I want you to take a moment to actually appreciate where you really are. It’s my hero’s birthday today (the day I’m writing this). My Dad already had grey hair when I was born, so we have a fascinating spread between us. He was born before the Great Depression on a rural farm in Scotland. He was the youngest of eight children and he was born before the availability of antibiotics so he was lucky to have survived Scarlet Fever as a kid. He’s a clever guy but he only had the chance to go to grade eight, and by seventeen years old he was lying about his age so that he could follow his brothers and sisters into service in World War II.
Before the war Dad was pushing a plow behind a horse, and then he helped to cut the wheat with a scythe and they stacked it by pitch fork. Eight kids starts to make sense doesn’t it? Had I been a farmer in my era, I would do all of that “work” with one machine, in my sleep, while a movie was on in the cab of my self-driving GPS-controlled combine. To say life is easier doesn’t even get close to capturing the level of difference. And that’s my Dad and I’m right on the Gen X border. That’s one generation to me. Just a bit ahead of him and there’s no cars, electricity or even running water.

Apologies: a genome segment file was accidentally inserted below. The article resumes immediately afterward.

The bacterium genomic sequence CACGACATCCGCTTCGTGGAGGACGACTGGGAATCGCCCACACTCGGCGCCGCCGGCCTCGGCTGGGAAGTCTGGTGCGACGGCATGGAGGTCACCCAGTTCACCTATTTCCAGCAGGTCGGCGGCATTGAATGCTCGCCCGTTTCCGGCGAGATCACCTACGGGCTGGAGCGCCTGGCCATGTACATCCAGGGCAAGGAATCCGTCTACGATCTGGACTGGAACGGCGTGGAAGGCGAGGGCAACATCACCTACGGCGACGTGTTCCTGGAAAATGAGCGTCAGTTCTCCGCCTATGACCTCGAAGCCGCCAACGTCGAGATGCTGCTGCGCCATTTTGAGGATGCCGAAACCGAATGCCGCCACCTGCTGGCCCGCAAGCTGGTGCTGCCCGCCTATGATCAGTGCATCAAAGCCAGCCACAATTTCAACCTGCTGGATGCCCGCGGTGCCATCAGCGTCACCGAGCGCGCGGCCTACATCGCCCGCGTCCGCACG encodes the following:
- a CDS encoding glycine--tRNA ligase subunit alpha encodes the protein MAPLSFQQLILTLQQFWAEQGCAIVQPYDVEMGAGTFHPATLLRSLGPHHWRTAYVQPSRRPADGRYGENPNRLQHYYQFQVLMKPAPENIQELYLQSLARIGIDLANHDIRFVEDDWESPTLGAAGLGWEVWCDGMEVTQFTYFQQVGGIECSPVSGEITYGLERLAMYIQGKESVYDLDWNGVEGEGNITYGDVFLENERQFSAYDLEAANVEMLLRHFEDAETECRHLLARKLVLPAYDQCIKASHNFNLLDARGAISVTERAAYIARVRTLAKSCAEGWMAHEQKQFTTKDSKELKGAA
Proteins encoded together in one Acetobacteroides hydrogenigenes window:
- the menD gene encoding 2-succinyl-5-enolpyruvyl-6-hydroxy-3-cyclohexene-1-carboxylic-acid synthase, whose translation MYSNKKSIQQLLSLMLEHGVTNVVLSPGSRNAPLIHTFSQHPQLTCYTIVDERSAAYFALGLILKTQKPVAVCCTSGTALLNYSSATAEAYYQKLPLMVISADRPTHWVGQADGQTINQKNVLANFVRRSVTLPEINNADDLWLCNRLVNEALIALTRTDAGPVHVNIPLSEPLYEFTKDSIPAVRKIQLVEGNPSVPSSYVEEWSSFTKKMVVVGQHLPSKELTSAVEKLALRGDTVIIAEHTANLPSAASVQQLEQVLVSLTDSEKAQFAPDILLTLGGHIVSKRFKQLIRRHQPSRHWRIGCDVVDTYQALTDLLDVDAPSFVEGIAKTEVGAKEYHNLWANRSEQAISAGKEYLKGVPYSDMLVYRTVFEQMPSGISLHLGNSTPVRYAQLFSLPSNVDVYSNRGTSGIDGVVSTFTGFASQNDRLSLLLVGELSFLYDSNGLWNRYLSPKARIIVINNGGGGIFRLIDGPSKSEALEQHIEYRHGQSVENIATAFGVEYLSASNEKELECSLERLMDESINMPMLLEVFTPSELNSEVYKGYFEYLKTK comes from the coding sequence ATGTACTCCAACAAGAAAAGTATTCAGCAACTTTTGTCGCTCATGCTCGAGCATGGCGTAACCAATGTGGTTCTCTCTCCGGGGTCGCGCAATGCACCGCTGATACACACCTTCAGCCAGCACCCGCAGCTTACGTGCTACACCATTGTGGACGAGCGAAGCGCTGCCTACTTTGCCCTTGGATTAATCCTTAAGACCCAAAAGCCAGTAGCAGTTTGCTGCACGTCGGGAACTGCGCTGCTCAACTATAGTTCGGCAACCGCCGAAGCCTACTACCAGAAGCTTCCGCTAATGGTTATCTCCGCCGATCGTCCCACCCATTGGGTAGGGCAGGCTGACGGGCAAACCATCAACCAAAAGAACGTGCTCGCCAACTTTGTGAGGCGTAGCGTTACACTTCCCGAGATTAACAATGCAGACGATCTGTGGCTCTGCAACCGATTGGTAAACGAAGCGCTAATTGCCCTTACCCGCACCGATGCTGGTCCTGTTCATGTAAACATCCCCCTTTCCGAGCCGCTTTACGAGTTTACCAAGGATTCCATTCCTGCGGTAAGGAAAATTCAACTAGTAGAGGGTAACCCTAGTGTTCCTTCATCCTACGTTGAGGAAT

Take a moment to think about that. What my Dad would take a day of super hard work to do I could probably do quite casually in under 10 seconds. I worked alongside my Dad for a long time. My dad could work hard. And he might have only had grade eight but give him two thimbles, some twine and a fish hook and he’ll build you a part that will get your car to the next town for the real repairs. My friends and I couldn’t build a house, fix a car, repair an electrical motor, hunt an animal, clean a fish, do enough math and bookkeeping—by hand—to run a small business, and we certainly couldn’t deliver a baby cow. Our dads were either in the war or they lost their dad in the war—whether that father came home or not. No vaccines, penicillin was barely invented, they all lost siblings to bombs and bullets and various diseases that we no longer fear. That was normal.